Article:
I’ll be attending the pre-events at the Lineman’s Rodeo in Overland Park next week. As I’m making travel plans, I’m reminded of the focus and concentration I’ve observed at past rodeos. The competitors will no doubt again exhibit Peak Performance. They will be focused on hitting the best possible marks in each of the clearly defined and scored events. They will be in excellent physical shape, get plenty of sleep the night before, and work flawlessly as a team.
It is always amazing to me how the pursuit of excellence – requiring Peak Performance – can turn everyday tasks into moments of high drama and immense personal satisfaction. It seems that few things motivate us like strenuous effort that leads to great personal competence and outstanding team performance. It is one of life’s great joys to be a part of something special, distinctive, memorable; to achieve Peak Performance. I’m sure it is why the competitors strive to come back year after year.
But, what about the rest of us?
How do we achieve Peak Performance? How would we know if we did? What are the discreet, measurable events that define Peak Performance in our job? What is our rodeo equivalent?
I’ve observed that some perform perfectly well in school, for example, where the criteria are clearly defined. However, peak performance in the workplace is more challenging because it rarely comes with a rodeo-like structure. We have to define our own competitive performance goals and standards. If we want to experience the satisfaction of a rodeo champion, we have to set up genuine challenges with our everyday tasks and then accomplish the goals.
Getting by day-after-day will not get you to Overland Park, nor will it allow you to become a peak performer. J.J. Watts, the All-Pro defensive end for the Houston Texans, believes that all of us should want to “outperform our contract.” I agree. And, for a surprisingly selfish reason.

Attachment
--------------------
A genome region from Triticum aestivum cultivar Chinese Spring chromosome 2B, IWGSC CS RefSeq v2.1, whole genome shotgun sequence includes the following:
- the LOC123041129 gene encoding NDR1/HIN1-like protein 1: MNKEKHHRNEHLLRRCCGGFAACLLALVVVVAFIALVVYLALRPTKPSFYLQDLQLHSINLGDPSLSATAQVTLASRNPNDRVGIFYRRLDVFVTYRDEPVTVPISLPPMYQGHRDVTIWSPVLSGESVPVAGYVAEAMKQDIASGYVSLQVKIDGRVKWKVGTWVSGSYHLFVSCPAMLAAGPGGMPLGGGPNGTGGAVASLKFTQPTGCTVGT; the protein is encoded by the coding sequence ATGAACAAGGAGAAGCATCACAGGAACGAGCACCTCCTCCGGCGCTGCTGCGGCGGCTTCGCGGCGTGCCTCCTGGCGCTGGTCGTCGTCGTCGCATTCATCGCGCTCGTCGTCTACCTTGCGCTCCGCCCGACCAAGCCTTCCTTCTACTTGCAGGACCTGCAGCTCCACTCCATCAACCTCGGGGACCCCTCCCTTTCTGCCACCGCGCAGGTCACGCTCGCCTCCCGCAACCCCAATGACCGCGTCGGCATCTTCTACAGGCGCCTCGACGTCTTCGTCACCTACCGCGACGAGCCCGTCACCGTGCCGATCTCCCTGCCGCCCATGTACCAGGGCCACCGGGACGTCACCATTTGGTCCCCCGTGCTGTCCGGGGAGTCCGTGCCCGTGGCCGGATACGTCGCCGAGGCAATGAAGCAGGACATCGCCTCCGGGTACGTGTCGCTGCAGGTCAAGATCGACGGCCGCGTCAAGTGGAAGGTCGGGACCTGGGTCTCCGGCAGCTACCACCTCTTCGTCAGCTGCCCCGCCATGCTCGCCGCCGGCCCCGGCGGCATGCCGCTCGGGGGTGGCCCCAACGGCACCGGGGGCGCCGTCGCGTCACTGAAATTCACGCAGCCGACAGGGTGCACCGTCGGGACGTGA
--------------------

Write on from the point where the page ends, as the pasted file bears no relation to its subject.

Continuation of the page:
It is much more satisfying to engage in deliberate, strenuous effort that leads to genuine competence and excellent performance than it is to simply “go to work.” Preparing for specific rodeo events has parallels for each of us. First, the rodeo events are based on the exact same tasks the competitors perform each day at work. This means we can base our own peak performance on our everyday tasks as well. No special circumstances required. Second, “outperforming our contract” simply requires that we bring a competitive amount of focus, effort and desire to our everyday tasks, just like the linemen.
Fortunately, others have researched the essential steps required for peak performance, providing us a guide for creating the essential conditions in our own work.
Brian Johnson shares 10 steps to peak performance that he derived from a careful reading of the best books on the subject, from Stoicism in ancient times to contemporary bestsellers. These steps work for engineers and engineering teams, operators and station crews, managers, and even writers and external consultants. For more information about the steps in Peak Performance 101, please click here. (https://www.optimize.me)